5. I would accordingly discharge this Rule.
6. The facts of the case out of which this application for revision has arisen are these:
The petitioner, Mr. H.K. Bhedwar is a licensed Book-maker of the Royal Calcutta Turf Cub and operates in the first enclosure. The opposite party is a Deputy Director of Commercial Intelligence. The petitions allowed the opposite party to bet with him, on the 9th December and as a result of this the opposite party lost Rs. 1,591. The opposite party did not meet his obligations on settling day and so the petitioner refused to allow him to bet on credit.
7. The opposite party then gave petitioner a cheque for Rs. 1,591 on December 18th. In consideration of receiving the cheque the petitioner allowed the opposite party to bet with Kim on credit on December 16th the petitioner allowed this on the understanding that the cheque for Rs. 1,591 would be met on presentation. The opposite party lost on the 16th December a further sum of Rs. 3,450. On the 18th December the petitioner presented the cheque for Rs. 1,951 payment of which was refused there being no funds to meet it. The opposite party represented to the petitioner that the had put his account in order and gave him on the 22nd December a fresh (Cheque for Rs. 5,041 to cover his losses on the 9th and 16th. The cheque was made over to the petitioner on the 22nd December after Banking hours. On the strength of the cheque the petitioner allowed the opposite party to bet with him on credit on the 23rd and 26th December when the 2 opposite party lost a further sum of Rs. 752. This cheque also was dishonoured on presentation.
8. The petitioner's case is that the opposite party has cheated him. That the opposite party knew quite well when he issued the cheques he did that they would not be met and that by giving these cheques to the petitioner which he knew would not be honoured he deceit ed the petitioner, as the result of which deception loss we s caused to the petitioner. The petitioner laid a complaint against the opposite party charging him under Section 417, Indian Penal Code, with cheating. The learned Chief Presidency Magistrate dismissed the complaint on the ground that no criminal offence was disclosed. The point to be here decided is, whether, accepting the facts as alleged by the petitioner and holding that the opposite party knew quite well that the cheque would not be met, the offence of cheating has been committed^ Obviously, if the facts are true the opposite party did deceive the petitioner and by so doing induced him to do an act which he would not otherwise have done, namely, allowed him to bet with him on credit. The question then tote decided is whether the allowing of the opposite party to bet on credit is an act which caused or was likely to cause damage or harm to the petitioner in mind, body or reputation. Mr. Mukherjee contends that it has cost the petitioner the loss of Rs. 752 which the opposite party lost to the petitioner on the 23rd and 26th of December. His argument is that if the opposite party had not been allowed to bet on credit he would have wagered the same amount in cash, that hence the petitioner would have received Rs. 752 in cash and he had lost that amount, and so has suffered loss. I do not think, however, we are entitled to assume for one moment that if the opposite party had not been allowed to bet on credit he would have made the same wagers in cash. It is at the most a possibility and I should say, on the facts hardly a probability. It cannot be said that the petitioner is any the worse off that he was before, because the opposite party as the result of the deceit lost Rs. 752 to him and has not yet paid it. It has been suggested in argument that the petitioner might as the result of bets on one horse give longer odds on some other horse and so suffered loss. In the petition there is no suggestion of this and it seems at the best remote contingency hardly capable of proof.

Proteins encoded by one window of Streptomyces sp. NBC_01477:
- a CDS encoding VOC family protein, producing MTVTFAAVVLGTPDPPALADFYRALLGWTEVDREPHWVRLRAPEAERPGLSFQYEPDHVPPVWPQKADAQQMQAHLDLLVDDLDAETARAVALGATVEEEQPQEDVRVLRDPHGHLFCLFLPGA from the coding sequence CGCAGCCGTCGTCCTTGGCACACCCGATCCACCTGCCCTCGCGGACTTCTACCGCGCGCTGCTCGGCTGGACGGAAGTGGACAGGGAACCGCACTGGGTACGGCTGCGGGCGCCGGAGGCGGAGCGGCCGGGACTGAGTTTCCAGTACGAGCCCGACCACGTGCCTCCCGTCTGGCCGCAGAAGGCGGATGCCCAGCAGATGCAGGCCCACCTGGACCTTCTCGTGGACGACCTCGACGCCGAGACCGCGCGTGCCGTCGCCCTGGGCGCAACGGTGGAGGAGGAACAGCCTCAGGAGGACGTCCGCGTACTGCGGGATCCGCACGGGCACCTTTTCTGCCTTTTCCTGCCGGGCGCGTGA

9. The question is not free from difficulty but after a careful consideration I am of opinion that it cannot be said that allowing the opposite party to bet on credit was an act which caused loss or damage to the petitioner.
10. The learned Presidency Magistrate was, therefore, right in the view he took that no criminal offence had been disclosed and I would discharge this Rule.